La Trobe
20774_Murley,G_2009.pdf (2.22 MB)

Foot posture influences the electromyographic activity of selected lower limb muscles during gait

Download (2.22 MB)
journal contribution
posted on 2021-05-28, 02:06 authored by George MurleyGeorge Murley, Hylton MenzHylton Menz, Karl LandorfKarl Landorf
Background: Some studies have found that flat-arched foot posture is related to altered lower limb muscle function compared to normal- or high-arched feet. However, the results from these studies were based on highly selected populations such as those with rheumatoid arthritis. Therefore, the objective of this study was to compare lower limb muscle function of normal and flat-arched feet in people without pain or disease.Methods: Sixty adults aged 18 to 47 years were recruited to this study. Of these, 30 had normal-arched feet (15 male and 15 female) and 30 had flat-arched feet (15 male and 15 female). Foot posture was classified using two clinical measurements (the arch index and navicular height) and four skeletal alignment measurements from weightbearing foot x-rays. Intramuscular fine-wire electrodes were inserted into tibialis posterior and peroneus longus under ultrasound guidance, and surface EMG activity was recorded from tibialis anterior and medial gastrocnemius while participants walked barefoot at their self-selected comfortable walking speed. Time of peak amplitude, peak and root mean square (RMS) amplitude were assessed from stance phase EMG data. Independent samples t-tests were performed to assess for significant differences between the normal- and flat-arched foot posture groups.Results: During contact phase, the flat-arched group exhibited increased activity of tibialis anterior (peak amplitude; 65 versus 46% of maximum voluntary isometric contraction) and decreased activity of peroneus longus (peak amplitude; 24 versus 37% of maximum voluntary isometric contraction). During midstance/propulsion, the flat-arched group exhibited increased activity of tibialis posterior (peak amplitude; 86 versus 60% of maximum voluntary isometric contraction) and decreased activity of peroneus longus (RMS amplitude; 25 versus 39% of maximum voluntary isometric contraction). Effect sizes for these significant findings ranged from 0.48 to 1.3, representing moderate to large differences in muscle activity between normal-arched and flat-arched feet.Conclusion: Differences in muscle activity in people with flat-arched feet may reflect neuromuscular compensation to reduce overload of the medial longitudinal arch. Further research is required to determine whether these differences in muscle function are associated with injury. © 2009 Murley et al; licensee BioMed Central Ltd.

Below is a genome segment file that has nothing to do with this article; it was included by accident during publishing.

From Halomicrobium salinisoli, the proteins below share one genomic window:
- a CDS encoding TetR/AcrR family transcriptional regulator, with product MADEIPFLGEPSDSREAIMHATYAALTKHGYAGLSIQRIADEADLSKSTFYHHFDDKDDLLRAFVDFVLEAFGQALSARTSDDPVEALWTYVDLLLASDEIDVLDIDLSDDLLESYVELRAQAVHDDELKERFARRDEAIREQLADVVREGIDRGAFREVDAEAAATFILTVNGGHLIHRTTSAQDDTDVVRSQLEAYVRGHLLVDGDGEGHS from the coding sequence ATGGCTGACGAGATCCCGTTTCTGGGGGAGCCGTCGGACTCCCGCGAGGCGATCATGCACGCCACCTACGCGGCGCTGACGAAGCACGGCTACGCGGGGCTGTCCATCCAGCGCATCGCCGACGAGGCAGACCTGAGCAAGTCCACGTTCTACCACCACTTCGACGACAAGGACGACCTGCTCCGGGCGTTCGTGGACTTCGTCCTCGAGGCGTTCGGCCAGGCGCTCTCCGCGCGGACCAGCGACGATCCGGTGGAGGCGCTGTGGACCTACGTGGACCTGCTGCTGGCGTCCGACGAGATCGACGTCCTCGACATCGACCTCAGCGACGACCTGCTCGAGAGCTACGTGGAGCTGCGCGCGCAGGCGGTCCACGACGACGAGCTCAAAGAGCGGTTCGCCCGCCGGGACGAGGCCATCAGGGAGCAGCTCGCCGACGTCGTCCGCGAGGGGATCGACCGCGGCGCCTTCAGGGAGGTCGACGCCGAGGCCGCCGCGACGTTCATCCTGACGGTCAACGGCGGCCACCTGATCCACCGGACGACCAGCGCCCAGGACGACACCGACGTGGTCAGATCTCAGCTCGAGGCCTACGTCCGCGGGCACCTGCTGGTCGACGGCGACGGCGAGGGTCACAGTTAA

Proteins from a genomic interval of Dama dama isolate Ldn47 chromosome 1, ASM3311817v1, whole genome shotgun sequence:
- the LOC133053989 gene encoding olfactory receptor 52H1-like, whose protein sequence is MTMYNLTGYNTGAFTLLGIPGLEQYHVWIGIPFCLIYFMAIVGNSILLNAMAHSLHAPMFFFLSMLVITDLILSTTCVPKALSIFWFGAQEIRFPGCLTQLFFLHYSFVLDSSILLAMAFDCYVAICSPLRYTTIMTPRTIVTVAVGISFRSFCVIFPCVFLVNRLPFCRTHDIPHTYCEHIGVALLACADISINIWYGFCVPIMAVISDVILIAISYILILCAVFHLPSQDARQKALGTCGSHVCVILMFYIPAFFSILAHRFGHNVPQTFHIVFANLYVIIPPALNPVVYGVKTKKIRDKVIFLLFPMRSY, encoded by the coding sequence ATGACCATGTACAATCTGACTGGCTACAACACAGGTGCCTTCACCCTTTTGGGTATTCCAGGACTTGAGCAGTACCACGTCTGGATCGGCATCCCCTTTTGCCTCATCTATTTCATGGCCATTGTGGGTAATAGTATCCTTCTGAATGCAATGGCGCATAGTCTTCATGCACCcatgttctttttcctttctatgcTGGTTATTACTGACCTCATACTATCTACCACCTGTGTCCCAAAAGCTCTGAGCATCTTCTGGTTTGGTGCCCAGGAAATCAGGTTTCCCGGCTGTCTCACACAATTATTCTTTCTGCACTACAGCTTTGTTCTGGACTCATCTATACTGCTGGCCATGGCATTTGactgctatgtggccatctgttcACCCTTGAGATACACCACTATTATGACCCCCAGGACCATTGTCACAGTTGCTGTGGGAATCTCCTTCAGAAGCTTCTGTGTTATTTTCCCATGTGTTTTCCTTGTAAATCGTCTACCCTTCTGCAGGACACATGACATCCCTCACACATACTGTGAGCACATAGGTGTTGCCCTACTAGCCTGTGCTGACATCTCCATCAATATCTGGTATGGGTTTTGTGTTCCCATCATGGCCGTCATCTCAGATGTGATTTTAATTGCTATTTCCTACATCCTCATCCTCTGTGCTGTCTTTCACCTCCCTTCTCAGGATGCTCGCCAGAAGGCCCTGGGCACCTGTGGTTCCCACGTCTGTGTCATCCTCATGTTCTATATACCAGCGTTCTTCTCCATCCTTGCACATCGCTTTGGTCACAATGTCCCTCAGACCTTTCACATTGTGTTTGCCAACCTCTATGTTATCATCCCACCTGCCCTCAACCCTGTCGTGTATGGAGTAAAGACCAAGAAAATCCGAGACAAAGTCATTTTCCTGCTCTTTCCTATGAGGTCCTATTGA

This project was supported by a research grant from the Australian Podiatry Education and Research Foundation (APERF). We thank Mark Whiteside, Lisa Scott and Bianca David for assisting with participant recruitment and testing; and Southern Cross Medical Imaging at La Trobe University Medical Centre. We also thank Monika Buljan and Paul Kabaila (La Trobe University) for statistical support relating to this study. HBM is currently a National Health and Medical Research Council fellow (Clinical Career Development Award, ID: 433049).


Publication Date



Journal of Foot and Ankle Research





Article Number








Rights Statement

The Author reserves all moral rights over the deposited text and must be credited if any re-use occurs. Documents deposited in OPAL are the Open Access versions of outputs published elsewhere. Changes resulting from the publishing process may therefore not be reflected in this document. The final published version may be obtained via the publisher’s DOI. Please note that additional copyright and access restrictions may apply to the published version.

Usage metrics

    Journal Articles


    No categories selected